Frequently Asked Questions
Do You Take My Insurance?
I am considered an Out-of-Network Provider. I strongly advocate for my clients to utilize their benefits. I advise all new clients to call their insurance carrier prior to their first appointment to see what Out-of-Network benefits may be utilized. If you do decide to use insurance, you may want to ask your insurance company:
What are my out-of-network mental health benefits?
Do I require a referral from my primary care physician?
Is there an annual limit to psychotherapy sessions?
Many of my clients receive reimbursement for the services they have paid for. Upon request I’ll provide you with an insurance ready statement that can be used for reimbursement. If you would prefer to use In-Network benefits, there are many qualified therapists in Bethesda, MD and surrounding areas that can see you. I recommend doing a search on PsychologyToday, scroll down a therapist’s profile to where it says Accepted Insurance Plans and see if your carrier is listed.
How Much Do Counseling Sessions Cost?
For a standard session (50 min) the fee is $150.
For an extended session (90 min) the fee is $250.
PREPARE/ENRICH premarital counseling sessions can be 50-min or 90-min and are billed at the respective session rate. There is a one-time fee of $35 for the accompanying online assessment. Clients keep all hard copy materials e.g. Couple’s Workbook.
Cash, checks, and most major credit cards are accepted.
How Long Does Counseling Last?
People generally experience significant improvement within 8 – 20 sessions. However, we may only meet for a few weeks to help you cope with a short-term problem. Treatment may last longer if you have long-term challenges.
The length of therapy will depend on the following factors:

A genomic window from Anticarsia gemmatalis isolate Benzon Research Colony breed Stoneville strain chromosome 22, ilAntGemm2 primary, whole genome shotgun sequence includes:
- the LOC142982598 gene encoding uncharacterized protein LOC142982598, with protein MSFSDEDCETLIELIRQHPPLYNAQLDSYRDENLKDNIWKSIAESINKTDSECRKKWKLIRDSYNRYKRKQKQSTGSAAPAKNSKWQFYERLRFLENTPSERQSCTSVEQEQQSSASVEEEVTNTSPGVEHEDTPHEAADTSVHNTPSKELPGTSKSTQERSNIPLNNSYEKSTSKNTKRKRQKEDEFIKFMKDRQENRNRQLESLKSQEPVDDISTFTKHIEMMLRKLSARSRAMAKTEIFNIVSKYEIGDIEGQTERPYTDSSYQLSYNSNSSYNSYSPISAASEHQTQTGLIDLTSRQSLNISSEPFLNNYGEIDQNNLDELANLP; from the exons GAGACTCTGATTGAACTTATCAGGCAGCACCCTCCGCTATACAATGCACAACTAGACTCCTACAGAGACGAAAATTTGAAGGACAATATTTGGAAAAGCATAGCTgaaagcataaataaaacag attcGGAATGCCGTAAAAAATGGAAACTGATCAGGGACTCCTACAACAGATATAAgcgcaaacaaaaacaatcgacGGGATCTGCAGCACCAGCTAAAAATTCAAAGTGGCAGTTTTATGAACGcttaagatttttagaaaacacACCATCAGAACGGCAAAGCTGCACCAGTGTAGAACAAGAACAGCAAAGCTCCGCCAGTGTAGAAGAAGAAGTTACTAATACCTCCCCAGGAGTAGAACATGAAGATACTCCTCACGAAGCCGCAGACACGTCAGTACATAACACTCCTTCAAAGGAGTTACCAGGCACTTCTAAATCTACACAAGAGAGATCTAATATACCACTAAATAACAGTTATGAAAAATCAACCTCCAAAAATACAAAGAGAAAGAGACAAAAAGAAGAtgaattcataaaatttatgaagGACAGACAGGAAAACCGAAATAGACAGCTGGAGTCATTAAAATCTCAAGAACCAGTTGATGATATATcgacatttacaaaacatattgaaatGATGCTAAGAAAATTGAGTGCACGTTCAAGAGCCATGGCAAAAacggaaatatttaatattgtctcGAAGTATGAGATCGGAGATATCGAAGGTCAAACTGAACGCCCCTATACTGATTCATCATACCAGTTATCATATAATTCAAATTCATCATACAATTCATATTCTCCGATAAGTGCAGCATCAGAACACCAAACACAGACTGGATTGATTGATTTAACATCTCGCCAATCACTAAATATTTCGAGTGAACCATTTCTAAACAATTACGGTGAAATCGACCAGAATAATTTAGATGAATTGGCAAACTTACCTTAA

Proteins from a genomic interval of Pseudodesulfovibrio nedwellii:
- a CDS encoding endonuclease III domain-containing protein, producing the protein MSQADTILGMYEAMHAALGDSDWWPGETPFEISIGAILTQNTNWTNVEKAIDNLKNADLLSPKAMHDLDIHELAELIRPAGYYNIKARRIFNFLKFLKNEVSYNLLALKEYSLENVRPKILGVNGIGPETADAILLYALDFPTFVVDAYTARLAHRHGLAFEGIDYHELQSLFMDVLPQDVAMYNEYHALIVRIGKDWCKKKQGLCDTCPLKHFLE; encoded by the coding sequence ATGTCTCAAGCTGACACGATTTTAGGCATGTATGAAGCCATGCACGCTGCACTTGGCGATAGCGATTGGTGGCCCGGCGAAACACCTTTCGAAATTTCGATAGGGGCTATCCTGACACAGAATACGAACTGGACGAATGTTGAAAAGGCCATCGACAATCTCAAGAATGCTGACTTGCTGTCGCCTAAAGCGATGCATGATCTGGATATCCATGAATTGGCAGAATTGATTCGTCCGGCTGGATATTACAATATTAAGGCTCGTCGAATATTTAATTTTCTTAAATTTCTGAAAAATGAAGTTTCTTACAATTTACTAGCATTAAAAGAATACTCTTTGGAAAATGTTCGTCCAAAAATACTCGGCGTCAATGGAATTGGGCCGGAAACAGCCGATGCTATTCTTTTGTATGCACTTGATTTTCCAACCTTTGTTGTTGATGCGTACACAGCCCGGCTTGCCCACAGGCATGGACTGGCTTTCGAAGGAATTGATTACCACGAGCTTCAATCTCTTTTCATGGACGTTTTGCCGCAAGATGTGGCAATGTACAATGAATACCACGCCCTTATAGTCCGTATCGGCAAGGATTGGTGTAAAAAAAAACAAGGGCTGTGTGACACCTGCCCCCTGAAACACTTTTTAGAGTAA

The severity of your symptoms
How much support you receive from family members and others
How much stress you are experiencing
How much your situation or mental health concerns interfere with day-to-day life
Your specific personal situation or whether there is a mental illness
How long you have had symptoms or have been dealing with your situation
How Do I Know Which Therapist is Right for Me?
Finding the right therapist is critical for therapy to be effective. I’ve compiled an extensive list of questions to ask the therapist (and yourself) while searching for a therapist. Every therapist has a different style. Every mental health discipline has it’s own strengths. As a Marriage and Family Therapist, I find that people experience a deeper change when couples or families attend therapy together. One of my strengths as a therapist is how comfortable people feel after talking with me over the phone. I offer a free initial phone consultation to all new clients so that you can make an informed decision as to whether therapy is right for you. We will discuss your reason(s) for seeking therapy, your potential goals for therapy, and decide together whether therapy is the best fit for you.
I've Never Done This Before - What Will Therapy Be Like?
Your first session will be an opportunity for both you and I to get to know each other. You can ask me any questions you’d like. I am going to want to get to know you as a person first, before talking about what problems bring you in.